• Cottonwood removal from the foredune and dunal reprofiling and restoration works for the pilot project area will take place as soon as conditions are suitable.
  • We will plant trees to help fill the gaps and block the light shining onto the beach (creating a dark horizon) so it’s better for turtle sea-finding behaviour.
  • Through careful planning and strategic landscaping, we will discreetly plant individual trees along the coastal pathway that are aesthetically pleasing and contribute to the overall enjoyment of our community. This will also help to create a dark horizon.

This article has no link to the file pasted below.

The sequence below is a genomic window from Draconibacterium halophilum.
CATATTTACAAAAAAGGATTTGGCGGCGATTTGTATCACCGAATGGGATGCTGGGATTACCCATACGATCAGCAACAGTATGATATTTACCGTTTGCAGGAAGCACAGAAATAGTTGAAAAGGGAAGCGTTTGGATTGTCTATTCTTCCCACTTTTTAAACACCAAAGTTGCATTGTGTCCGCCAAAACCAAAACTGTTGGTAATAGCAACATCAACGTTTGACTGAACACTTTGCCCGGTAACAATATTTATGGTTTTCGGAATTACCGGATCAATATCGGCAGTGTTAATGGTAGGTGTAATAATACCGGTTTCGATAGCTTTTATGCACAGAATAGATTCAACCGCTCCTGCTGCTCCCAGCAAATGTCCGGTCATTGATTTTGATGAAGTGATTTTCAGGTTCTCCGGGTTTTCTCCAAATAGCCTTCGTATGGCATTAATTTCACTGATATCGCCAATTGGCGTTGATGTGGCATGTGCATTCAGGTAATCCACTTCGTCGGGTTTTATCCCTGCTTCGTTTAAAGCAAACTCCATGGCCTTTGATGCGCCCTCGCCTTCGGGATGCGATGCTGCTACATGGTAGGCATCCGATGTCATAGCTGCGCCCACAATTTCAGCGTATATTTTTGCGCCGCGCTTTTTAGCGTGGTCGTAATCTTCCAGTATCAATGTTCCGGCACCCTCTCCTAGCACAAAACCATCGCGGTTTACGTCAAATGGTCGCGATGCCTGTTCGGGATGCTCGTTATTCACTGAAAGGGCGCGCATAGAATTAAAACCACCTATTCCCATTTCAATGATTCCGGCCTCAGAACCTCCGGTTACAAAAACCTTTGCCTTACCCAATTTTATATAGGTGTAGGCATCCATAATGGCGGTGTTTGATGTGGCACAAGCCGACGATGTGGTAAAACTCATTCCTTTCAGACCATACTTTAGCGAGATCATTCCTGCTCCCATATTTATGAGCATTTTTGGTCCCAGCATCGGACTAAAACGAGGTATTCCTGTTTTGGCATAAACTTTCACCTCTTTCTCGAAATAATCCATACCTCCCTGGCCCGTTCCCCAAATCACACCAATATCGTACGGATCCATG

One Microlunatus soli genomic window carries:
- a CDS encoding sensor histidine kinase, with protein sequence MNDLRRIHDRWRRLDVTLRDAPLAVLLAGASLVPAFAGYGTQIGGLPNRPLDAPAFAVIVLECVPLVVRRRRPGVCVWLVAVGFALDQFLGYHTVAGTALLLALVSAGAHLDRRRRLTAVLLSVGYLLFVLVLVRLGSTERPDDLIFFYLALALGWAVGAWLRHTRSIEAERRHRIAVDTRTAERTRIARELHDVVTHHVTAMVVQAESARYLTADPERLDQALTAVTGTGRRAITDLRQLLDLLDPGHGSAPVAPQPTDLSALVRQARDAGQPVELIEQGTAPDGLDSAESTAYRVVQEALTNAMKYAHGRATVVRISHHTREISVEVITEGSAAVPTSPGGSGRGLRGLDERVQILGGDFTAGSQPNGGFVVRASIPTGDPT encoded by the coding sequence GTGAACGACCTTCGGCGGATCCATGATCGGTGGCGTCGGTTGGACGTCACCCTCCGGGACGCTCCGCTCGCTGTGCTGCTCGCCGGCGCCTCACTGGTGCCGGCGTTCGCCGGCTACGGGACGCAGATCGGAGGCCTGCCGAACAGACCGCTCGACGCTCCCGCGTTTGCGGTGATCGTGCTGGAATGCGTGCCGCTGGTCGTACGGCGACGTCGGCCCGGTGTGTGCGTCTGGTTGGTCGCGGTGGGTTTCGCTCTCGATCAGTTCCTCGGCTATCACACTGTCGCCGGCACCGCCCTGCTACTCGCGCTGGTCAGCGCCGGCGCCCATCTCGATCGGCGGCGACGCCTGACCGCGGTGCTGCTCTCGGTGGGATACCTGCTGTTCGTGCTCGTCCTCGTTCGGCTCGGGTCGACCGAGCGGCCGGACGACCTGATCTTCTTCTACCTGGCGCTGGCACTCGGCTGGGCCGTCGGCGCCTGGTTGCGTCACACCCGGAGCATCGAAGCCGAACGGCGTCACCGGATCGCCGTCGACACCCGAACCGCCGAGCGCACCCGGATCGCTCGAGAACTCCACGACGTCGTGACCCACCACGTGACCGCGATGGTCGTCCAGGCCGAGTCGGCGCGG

• We’ll extend the existing temporary beach fencing at the front of pilot study area to help protect the dunes.

Background

Why it’s important to get the balance right between turtles and trees on the dunes

Turtles

The number of loggerhead turtle species nesting along the Queensland coastline; including Sunshine Coast beaches, has reduced significantly since the 1970s to the point that they are now critically endangered.

With only one in 1000 turtle hatchlings surviving to adulthood, every nest and every egg is critical to the ongoing survival and recovery of this critically endangered population.

Buddina and Shelly beaches typically record more turtle nests than any other Sunshine Coast beach.

In fact, Shelly Beach has been identified by Queensland Government as the index beach for the entire Sunshine Coast rookery. It was first studied in the 1970s and has been studied annually since 2005.